• Using appropriate cloud deployment – A crucial part of the decision-making process when considering a cloud-based application for file sharing and collaboration is whether to choose public, hybrid or private cloud infrastructures. Nearly half of organizations lean toward hybrid solutions, as they allow complete control over company data by permitting IT to choose exactly where their documents and data reside.

Provisioning an easy-to-use cloud collaboration application that users want is key to ensuring they aren’t drawn to using unsanctioned apps.

Finding a Balance

When BYOD and BYOA trends entered the workplace, they enhanced legal professionals’ productivity, but turned the tables on IT, who watched helplessly as sensitive documents became subject to risk. While there is no one-size-fits-all approach that will satisfying both stakeholders, there is a way to find a balance between security and productivity, and it’s with the advent of IT’s new role as the Data Guardian.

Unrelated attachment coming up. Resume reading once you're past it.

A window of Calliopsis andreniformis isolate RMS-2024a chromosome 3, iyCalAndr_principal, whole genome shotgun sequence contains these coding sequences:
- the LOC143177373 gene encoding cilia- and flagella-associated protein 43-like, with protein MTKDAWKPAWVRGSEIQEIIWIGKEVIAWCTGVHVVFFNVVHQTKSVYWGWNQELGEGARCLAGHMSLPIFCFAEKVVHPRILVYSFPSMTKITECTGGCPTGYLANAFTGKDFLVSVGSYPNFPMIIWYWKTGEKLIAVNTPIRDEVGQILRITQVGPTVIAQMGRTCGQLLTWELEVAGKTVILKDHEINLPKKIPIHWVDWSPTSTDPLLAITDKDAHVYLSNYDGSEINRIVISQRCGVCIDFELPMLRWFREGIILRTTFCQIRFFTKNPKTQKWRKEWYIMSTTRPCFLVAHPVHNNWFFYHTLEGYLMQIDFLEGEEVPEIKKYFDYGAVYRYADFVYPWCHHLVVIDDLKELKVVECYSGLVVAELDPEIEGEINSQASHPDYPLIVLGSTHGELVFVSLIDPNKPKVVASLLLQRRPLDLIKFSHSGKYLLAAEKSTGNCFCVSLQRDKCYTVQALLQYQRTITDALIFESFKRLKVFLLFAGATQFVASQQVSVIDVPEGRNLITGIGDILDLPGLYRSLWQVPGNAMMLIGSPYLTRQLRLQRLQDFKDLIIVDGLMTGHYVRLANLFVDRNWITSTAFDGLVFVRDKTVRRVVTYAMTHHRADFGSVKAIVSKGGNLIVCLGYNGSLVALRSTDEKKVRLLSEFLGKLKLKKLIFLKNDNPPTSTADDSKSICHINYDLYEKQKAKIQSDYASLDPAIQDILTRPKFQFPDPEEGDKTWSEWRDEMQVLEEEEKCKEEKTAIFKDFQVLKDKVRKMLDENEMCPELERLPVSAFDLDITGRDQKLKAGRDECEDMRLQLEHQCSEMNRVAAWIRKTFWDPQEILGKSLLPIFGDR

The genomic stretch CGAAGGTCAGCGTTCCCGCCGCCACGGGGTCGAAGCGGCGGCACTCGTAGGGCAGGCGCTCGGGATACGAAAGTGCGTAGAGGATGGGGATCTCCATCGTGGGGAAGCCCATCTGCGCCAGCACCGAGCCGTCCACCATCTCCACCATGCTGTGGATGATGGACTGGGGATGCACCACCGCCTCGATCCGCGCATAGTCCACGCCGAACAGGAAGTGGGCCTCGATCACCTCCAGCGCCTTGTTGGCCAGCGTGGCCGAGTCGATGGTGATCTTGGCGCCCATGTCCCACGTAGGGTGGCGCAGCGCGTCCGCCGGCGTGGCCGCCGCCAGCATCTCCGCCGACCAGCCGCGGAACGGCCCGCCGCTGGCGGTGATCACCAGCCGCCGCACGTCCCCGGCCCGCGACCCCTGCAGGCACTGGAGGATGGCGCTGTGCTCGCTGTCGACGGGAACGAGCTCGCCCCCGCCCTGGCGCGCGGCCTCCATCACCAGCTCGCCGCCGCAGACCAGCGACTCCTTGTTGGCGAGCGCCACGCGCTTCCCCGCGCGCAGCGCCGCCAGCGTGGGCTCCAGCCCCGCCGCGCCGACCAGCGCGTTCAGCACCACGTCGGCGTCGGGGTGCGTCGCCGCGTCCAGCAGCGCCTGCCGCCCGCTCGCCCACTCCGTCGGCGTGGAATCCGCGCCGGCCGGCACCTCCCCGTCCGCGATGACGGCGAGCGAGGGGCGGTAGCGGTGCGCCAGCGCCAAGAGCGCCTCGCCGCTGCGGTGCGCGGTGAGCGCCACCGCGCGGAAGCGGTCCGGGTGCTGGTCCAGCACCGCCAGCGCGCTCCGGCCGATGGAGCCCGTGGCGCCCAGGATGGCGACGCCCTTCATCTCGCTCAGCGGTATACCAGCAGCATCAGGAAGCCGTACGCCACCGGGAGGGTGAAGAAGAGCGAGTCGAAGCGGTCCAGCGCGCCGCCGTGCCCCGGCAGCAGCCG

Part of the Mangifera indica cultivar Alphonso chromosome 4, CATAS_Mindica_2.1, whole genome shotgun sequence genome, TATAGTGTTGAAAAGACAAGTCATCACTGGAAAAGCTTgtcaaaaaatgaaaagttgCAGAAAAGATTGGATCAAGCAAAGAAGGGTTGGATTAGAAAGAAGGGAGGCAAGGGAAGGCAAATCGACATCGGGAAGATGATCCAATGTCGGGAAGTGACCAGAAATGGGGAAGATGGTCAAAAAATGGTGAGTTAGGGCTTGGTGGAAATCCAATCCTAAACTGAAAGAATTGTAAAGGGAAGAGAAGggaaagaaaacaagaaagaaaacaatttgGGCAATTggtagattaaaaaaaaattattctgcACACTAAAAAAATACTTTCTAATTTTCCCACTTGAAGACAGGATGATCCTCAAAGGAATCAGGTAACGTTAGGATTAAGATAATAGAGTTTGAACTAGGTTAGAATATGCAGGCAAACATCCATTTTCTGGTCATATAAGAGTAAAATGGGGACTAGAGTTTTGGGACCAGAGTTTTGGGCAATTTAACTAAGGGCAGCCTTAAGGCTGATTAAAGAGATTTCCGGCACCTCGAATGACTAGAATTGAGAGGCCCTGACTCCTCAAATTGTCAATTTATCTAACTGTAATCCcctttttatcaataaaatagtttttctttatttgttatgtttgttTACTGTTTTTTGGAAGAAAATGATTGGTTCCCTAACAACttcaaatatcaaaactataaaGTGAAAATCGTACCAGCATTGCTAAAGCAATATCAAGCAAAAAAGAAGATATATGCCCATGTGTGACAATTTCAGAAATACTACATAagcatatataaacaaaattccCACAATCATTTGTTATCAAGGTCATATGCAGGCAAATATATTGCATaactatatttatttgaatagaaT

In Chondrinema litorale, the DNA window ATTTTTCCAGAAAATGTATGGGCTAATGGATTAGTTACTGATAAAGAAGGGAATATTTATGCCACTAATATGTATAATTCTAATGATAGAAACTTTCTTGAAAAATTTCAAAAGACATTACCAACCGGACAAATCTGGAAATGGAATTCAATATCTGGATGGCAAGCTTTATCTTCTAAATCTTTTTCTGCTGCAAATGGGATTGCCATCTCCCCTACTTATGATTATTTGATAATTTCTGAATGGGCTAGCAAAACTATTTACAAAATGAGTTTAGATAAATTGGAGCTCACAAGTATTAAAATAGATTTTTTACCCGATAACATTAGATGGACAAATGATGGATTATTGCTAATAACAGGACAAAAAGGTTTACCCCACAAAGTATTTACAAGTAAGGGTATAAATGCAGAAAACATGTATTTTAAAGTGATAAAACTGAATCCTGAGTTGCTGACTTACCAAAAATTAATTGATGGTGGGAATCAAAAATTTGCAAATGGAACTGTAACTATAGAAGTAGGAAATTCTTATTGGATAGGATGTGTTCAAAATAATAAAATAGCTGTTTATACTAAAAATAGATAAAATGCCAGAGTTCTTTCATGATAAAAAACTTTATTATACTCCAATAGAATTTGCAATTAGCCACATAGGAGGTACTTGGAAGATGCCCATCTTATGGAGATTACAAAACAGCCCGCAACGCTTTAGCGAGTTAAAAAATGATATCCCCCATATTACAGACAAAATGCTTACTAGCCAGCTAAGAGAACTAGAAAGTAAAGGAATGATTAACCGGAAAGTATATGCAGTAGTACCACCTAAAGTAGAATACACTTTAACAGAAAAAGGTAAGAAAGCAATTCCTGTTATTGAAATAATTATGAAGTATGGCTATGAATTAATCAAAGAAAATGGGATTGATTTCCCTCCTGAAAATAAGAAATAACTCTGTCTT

As the keeper of policy enforcement and procedure around the use of cloud file share and sync applications, Data Guardians transform how law firms approach collaboration and mobility. Gone are the days of banning devices completely – IT now understands how to empower users to work the way they want, while providing secure enterprise alternatives to consumer applications that enforce policy and keep sensitive information secure.

Featured image from Shutterstock.

About Anthony Foy

Anthony Foy
Anthony joined Workshare as CEO after holding the same position at SkyDox, where he focused on executing the company's vision for delivering secure, cloud-enabled collaboration to the enterprise. Anthony brings more than 20 years of experience to Workshare and has built profitable technology ventures in Europe, North America, Asia, Latin America, and Australia. Prior to joining SkyDox, Anthony was Group Managing Director at Interxion (NYSE: INXN) and was responsible for the development of the company in terms of strategic growth, business development, and executive hires. He was instrumental in driving the company's operational performance and building its revenue to more than $350 million, culminating in an IPO in early 2011. Before joining Interxion, he was Senior Vice President and General Manager International with Broadbase Software [now Kana Software (NASDAQ: KANA)], where he built the company's international operations, growing the company from a start-up to a public listed company with revenues of more than $100 million. Prior to this, he was Director, International Sales & Business Development with Red Brick Systems [now part of IBM (NYSE:IBM)].